• People prefer spending time on streets with limited motor traffic. This is especially true for restaurant and cafe patios. When streets are made safer and more pleasant for people by closing them to traffic, widening sidewalks or adding bike lanes, the number of walking and cycling trips increases. Children and the elderly are less isolated and dependent in areas with less traffic. People stop more frequently to shop when walking or biking.
  • Streets can even become destinations unto themselves. This results in a major boost to foot traffic. Examples include New York City’s Open Streets program and Montreal’s pedestrian-only streets.

Resources:

Closing the streets to cars: bad for business? False: Summary of studies showing that removing automobile traffic from commercial streets is generally good for business (reposted and translated from Fermer les rues aux voitures: mauvais pour le commerce? Faux).

Economic impact study of bike lanes in Toronto's Bloor Annex and Korea Town neighbourhoods: Studied how the addition of bike lanes and removal of street parking along a portion of Bloor Street in Toronto in 2016 affected businesses. It found that most customers arrived by foot or by bike, and that these customers spent more in total than those who arrived by car (they spent slightly less per visit, but visited more frequently). The number of customers increased after the bike lanes were installed. There is a blog post that summarizes the study, Bikes and business on Bloor: An economic study from Toronto.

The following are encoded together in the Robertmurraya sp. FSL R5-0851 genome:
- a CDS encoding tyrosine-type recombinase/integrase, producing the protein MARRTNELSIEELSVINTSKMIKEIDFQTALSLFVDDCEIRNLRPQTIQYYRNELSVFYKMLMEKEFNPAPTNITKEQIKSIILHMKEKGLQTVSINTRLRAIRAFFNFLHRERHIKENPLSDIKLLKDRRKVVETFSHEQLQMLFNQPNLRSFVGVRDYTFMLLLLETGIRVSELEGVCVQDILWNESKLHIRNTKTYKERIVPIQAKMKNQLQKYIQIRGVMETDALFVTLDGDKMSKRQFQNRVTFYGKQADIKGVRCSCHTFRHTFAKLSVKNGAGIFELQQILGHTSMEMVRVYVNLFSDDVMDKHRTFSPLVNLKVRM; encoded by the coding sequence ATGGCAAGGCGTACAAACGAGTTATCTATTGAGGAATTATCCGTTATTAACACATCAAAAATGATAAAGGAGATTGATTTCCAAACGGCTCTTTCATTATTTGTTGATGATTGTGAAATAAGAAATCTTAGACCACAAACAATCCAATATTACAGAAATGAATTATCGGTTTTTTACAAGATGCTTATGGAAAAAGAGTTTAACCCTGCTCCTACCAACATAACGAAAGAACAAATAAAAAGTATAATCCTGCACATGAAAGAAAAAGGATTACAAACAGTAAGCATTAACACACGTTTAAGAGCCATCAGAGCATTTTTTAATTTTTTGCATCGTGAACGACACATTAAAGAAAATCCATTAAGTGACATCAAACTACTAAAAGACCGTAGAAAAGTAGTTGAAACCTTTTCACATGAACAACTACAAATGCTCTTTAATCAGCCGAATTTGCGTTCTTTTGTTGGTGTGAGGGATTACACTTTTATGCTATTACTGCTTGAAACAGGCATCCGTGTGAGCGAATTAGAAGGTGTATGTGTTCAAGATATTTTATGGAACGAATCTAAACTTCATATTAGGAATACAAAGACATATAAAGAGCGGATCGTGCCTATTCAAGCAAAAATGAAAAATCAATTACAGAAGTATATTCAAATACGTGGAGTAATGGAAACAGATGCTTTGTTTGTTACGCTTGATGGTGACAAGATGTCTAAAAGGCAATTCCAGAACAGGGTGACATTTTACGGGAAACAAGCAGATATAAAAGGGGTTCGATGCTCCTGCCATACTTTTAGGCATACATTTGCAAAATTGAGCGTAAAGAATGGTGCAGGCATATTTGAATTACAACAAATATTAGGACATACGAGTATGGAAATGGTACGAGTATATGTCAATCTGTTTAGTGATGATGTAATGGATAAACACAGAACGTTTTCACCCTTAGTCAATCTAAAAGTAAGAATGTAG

These animated videos show just how much space cars waste in our cities: Simulations showing the relative space efficiency of each transportation mode when clearing an intersection. The parameters were tweaked to be biased in favour of cars, yet cars still perform far worse than every other mode.

Curbing Traffic: The Human Case for Fewer Cars in our Lives: A book that argues, based on both research and personal experience, that we are much happier living in cities when automobile traffic is limited. It touches on how retail businesses are affected by less car- centric planning, but is primarily about the health benefits – physical, mental, and social – of living in a safer, quieter, less polluted, and more accessible place. When we’re deciding how to design our cities, there’s a lot more at stake than the balance sheets of businesses!